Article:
incident shows her courage and resourcefulness.
An Anti-Slavery meeting she was attending was broken up by rowdies, and some of the ladies present were greatly frightened.
Seeing this Mrs. Mott
asked the gentleman who was escorting her, to leave her and assist some of the others who were more timid.
“But who will take care of you?”
“This man,” she answered, lightly laying her hand on the arm of one of the roughest of the mob. The man, completely surprised, responded by respectfully conducting her through the tumult to a place of safety.
But before Mrs. Stowe
and Mrs. Mott
had taken up the work for the bondman, two other remarkable women had become interested in his cause.
Their history has some features that the most accomplished novel-writer could not improve upon.
They were sisters, known as the Grimke sisters, Sarah and Angelina, the latter becoming the wife of Theodore W. Weld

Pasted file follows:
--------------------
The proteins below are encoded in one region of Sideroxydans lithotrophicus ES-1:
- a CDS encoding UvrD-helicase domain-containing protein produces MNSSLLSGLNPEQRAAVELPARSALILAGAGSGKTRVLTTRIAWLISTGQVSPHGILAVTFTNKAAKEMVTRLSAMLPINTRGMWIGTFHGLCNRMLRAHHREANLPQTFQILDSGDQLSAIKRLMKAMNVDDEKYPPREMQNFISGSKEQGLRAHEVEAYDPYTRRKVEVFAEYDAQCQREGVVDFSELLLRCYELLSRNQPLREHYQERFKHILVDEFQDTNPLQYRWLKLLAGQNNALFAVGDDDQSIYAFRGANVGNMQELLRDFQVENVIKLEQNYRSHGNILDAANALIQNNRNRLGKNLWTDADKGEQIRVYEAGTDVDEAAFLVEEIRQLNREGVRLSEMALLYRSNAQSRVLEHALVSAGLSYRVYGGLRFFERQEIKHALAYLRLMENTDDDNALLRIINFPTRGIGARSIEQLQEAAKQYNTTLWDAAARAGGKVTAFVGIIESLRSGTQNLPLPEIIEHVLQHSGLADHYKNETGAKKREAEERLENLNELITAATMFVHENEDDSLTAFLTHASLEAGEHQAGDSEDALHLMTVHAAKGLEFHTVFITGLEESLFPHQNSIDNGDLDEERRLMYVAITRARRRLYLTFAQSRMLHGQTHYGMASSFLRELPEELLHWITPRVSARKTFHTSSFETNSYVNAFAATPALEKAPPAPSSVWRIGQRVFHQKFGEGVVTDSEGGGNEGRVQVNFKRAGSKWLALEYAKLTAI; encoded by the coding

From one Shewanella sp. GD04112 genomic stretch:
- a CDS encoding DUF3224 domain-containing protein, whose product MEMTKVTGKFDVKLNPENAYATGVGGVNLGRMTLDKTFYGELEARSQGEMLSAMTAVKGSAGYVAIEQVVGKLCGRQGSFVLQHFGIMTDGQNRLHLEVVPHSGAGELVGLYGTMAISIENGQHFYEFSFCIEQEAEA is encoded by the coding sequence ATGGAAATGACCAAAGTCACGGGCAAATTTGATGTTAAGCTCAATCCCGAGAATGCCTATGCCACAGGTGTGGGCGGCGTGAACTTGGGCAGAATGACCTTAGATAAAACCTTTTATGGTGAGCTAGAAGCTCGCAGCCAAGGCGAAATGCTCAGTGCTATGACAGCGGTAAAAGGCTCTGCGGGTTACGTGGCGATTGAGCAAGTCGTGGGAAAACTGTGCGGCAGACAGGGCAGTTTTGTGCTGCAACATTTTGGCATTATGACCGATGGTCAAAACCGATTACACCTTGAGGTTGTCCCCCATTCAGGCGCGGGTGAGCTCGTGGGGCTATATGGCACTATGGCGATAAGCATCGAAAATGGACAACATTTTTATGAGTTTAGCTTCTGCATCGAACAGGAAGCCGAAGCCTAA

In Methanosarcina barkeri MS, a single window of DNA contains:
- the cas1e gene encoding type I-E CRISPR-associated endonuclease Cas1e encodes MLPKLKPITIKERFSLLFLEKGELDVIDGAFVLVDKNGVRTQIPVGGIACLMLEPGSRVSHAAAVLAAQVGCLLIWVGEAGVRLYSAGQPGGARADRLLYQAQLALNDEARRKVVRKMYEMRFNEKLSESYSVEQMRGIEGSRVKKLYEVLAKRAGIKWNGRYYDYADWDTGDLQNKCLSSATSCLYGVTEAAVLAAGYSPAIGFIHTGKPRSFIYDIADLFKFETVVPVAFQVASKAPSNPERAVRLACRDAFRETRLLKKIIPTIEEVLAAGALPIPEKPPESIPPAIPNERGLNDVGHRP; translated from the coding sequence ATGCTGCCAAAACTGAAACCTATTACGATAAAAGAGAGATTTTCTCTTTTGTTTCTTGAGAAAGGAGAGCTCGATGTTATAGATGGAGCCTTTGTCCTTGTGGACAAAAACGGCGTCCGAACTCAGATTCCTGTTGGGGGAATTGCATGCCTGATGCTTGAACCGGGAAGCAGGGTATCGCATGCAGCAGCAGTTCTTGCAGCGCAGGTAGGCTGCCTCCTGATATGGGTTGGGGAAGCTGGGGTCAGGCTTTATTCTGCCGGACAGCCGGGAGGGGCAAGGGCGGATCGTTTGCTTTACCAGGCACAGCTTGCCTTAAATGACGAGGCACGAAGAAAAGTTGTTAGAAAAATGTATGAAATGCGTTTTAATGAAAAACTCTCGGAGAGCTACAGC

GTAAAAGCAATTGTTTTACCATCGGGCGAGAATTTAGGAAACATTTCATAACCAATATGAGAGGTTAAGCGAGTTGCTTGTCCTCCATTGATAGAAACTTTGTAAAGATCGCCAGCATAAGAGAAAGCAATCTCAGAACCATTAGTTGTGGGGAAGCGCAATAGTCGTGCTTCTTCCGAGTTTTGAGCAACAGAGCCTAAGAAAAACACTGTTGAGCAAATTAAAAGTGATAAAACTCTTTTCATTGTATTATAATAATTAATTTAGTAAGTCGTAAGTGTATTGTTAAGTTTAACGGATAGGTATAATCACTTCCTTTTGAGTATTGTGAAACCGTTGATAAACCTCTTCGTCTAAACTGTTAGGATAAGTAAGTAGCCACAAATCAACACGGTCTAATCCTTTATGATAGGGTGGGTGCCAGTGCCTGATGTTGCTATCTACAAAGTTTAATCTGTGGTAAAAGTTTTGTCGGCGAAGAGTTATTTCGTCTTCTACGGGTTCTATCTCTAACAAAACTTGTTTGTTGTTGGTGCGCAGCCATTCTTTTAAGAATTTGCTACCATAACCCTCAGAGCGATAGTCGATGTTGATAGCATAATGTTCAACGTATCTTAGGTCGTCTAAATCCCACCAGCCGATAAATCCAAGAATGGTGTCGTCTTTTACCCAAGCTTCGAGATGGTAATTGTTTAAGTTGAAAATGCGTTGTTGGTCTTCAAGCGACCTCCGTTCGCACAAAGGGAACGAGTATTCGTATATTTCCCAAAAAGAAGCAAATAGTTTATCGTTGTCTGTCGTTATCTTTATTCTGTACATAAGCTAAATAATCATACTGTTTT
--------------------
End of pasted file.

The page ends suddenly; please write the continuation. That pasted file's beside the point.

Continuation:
, a noted Abolition lecturer.
They were daughters of a Judge of the Supreme Court of South Carolina
, their early home being in Charleston
The family was of the highest pretension, being related to the Rhetts, the Barnwells, the Pickenses, and other famous representatives of the Palmetto
It was wealthy, and of coarse had many slaves.
The girls had their colored attendants, whose only service was to wait upon them and do their bidding.
That circumstance finally led to trouble.
At that time there was a statute in South Carolina
against teaching slaves to read and write.
The penalties were fine and imprisonment.